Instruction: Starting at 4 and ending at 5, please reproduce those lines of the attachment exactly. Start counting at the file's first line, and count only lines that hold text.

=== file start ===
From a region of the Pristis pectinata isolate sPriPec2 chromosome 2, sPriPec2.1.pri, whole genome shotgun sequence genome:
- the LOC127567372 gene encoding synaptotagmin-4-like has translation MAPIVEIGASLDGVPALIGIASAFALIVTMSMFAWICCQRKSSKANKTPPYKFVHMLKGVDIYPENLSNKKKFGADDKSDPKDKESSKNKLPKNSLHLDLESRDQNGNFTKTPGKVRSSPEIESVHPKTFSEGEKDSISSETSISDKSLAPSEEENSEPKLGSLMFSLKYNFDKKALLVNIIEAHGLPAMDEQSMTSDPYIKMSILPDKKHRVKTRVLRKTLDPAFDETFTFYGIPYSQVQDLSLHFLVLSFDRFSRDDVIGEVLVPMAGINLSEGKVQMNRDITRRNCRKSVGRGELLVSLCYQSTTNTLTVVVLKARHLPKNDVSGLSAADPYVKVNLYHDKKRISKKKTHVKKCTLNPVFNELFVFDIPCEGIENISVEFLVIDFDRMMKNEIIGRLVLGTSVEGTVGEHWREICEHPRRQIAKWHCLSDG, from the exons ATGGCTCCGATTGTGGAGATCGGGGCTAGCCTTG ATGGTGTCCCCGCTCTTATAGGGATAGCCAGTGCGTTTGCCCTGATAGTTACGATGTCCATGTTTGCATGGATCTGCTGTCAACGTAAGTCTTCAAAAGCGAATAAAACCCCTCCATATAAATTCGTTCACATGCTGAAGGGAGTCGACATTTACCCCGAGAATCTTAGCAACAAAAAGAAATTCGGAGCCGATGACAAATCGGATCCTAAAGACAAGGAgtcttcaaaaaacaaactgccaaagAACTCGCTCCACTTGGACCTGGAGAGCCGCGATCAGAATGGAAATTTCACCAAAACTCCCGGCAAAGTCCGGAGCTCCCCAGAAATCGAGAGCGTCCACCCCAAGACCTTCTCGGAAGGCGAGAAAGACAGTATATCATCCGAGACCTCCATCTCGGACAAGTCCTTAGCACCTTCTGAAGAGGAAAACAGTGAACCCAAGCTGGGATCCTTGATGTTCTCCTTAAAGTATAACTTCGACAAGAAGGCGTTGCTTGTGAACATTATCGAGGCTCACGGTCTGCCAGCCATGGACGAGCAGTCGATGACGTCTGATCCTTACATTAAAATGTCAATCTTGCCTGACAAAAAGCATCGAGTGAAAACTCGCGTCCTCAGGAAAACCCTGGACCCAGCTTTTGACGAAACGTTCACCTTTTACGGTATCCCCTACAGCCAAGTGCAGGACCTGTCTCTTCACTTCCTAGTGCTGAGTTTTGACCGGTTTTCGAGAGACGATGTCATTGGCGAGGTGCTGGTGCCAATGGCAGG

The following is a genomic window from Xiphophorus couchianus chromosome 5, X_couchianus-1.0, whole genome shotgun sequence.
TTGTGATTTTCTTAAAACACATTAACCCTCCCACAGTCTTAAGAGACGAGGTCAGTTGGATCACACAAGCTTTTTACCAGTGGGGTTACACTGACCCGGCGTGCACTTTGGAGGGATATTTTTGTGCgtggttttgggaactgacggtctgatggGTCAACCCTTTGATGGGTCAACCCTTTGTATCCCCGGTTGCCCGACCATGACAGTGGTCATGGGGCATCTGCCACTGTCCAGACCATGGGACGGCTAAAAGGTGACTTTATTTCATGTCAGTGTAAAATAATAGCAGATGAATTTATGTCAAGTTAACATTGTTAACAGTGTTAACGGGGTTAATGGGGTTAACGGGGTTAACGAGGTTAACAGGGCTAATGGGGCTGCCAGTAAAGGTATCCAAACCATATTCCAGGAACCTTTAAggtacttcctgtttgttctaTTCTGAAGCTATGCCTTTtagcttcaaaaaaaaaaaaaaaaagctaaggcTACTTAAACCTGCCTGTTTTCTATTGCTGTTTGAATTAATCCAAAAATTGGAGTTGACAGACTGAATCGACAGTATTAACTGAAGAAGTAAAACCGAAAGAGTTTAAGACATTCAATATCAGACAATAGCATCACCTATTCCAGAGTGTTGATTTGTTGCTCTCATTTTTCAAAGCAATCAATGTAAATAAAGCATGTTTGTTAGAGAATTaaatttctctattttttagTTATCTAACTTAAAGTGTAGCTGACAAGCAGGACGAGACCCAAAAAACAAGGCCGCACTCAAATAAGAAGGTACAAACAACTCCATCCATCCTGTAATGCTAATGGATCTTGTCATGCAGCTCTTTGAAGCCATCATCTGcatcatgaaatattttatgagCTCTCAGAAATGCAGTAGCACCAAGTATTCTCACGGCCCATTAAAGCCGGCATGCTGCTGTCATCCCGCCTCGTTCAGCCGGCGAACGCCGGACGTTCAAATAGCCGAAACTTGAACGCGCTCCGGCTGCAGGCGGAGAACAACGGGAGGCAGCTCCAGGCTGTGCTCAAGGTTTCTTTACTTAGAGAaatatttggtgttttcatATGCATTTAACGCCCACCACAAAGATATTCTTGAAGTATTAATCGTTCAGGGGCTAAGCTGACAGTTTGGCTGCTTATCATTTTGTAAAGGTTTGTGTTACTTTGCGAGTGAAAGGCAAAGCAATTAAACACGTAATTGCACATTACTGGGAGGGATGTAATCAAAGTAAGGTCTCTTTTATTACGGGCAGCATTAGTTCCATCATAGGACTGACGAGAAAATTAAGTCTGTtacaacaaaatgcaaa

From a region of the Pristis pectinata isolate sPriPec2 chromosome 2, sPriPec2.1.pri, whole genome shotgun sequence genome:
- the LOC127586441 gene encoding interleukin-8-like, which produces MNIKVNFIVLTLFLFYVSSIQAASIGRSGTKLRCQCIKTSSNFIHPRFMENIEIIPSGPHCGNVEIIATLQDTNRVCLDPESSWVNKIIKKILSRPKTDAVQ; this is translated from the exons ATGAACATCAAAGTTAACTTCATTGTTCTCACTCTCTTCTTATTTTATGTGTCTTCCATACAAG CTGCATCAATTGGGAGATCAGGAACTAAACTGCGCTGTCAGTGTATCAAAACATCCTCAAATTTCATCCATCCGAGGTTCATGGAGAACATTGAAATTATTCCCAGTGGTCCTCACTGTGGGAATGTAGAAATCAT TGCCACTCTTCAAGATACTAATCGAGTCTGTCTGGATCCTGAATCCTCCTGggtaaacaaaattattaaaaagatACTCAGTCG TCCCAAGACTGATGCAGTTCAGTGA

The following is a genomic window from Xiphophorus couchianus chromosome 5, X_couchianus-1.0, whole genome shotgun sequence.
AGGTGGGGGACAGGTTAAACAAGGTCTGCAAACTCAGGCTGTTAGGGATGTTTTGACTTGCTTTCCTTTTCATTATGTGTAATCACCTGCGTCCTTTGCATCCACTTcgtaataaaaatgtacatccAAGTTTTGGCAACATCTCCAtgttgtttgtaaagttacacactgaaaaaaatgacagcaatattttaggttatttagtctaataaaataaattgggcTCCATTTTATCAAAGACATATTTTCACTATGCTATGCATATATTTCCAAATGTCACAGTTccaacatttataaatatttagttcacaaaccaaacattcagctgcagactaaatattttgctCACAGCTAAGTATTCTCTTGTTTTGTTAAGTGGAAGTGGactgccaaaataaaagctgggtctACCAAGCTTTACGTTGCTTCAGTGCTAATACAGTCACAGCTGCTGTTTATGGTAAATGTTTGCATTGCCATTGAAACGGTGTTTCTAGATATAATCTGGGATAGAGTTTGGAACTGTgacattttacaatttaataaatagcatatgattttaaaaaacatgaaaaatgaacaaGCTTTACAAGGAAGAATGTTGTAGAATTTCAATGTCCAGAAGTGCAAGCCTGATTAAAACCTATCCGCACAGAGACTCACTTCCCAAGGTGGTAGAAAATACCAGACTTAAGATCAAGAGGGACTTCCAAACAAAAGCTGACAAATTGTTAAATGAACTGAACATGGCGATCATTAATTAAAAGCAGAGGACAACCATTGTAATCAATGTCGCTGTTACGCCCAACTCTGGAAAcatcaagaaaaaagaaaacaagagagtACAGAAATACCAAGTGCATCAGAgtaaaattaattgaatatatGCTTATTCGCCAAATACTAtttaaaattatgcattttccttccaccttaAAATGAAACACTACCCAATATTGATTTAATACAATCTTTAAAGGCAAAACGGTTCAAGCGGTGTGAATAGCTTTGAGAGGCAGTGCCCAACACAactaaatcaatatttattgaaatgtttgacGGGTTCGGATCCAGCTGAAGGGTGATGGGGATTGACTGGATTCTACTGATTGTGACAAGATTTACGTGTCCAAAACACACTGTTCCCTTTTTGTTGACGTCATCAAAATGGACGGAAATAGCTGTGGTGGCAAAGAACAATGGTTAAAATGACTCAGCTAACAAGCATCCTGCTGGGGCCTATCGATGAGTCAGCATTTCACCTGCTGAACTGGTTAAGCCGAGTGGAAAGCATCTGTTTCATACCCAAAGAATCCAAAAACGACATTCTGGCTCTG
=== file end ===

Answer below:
TTGTGATTTTCTTAAAACACATTAACCCTCCCACAGTCTTAAGAGACGAGGTCAGTTGGATCACACAAGCTTTTTACCAGTGGGGTTACACTGACCCGGCGTGCACTTTGGAGGGATATTTTTGTGCgtggttttgggaactgacggtctgatggGTCAACCCTTTGATGGGTCAACCCTTTGTATCCCCGGTTGCCCGACCATGACAGTGGTCATGGGGCATCTGCCACTGTCCAGACCATGGGACGGCTAAAAGGTGACTTTATTTCATGTCAGTGTAAAATAATAGCAGATGAATTTATGTCAAGTTAACATTGTTAACAGTGTTAACGGGGTTAATGGGGTTAACGGGGTTAACGAGGTTAACAGGGCTAATGGGGCTGCCAGTAAAGGTATCCAAACCATATTCCAGGAACCTTTAAggtacttcctgtttgttctaTTCTGAAGCTATGCCTTTtagcttcaaaaaaaaaaaaaaaaagctaaggcTACTTAAACCTGCCTGTTTTCTATTGCTGTTTGAATTAATCCAAAAATTGGAGTTGACAGACTGAATCGACAGTATTAACTGAAGAAGTAAAACCGAAAGAGTTTAAGACATTCAATATCAGACAATAGCATCACCTATTCCAGAGTGTTGATTTGTTGCTCTCATTTTTCAAAGCAATCAATGTAAATAAAGCATGTTTGTTAGAGAATTaaatttctctattttttagTTATCTAACTTAAAGTGTAGCTGACAAGCAGGACGAGACCCAAAAAACAAGGCCGCACTCAAATAAGAAGGTACAAACAACTCCATCCATCCTGTAATGCTAATGGATCTTGTCATGCAGCTCTTTGAAGCCATCATCTGcatcatgaaatattttatgagCTCTCAGAAATGCAGTAGCACCAAGTATTCTCACGGCCCATTAAAGCCGGCATGCTGCTGTCATCCCGCCTCGTTCAGCCGGCGAACGCCGGACGTTCAAATAGCCGAAACTTGAACGCGCTCCGGCTGCAGGCGGAGAACAACGGGAGGCAGCTCCAGGCTGTGCTCAAGGTTTCTTTACTTAGAGAaatatttggtgttttcatATGCATTTAACGCCCACCACAAAGATATTCTTGAAGTATTAATCGTTCAGGGGCTAAGCTGACAGTTTGGCTGCTTATCATTTTGTAAAGGTTTGTGTTACTTTGCGAGTGAAAGGCAAAGCAATTAAACACGTAATTGCACATTACTGGGAGGGATGTAATCAAAGTAAGGTCTCTTTTATTACGGGCAGCATTAGTTCCATCATAGGACTGACGAGAAAATTAAGTCTGTtacaacaaaatgcaaa

From a region of the Pristis pectinata isolate sPriPec2 chromosome 2, sPriPec2.1.pri, whole genome shotgun sequence genome: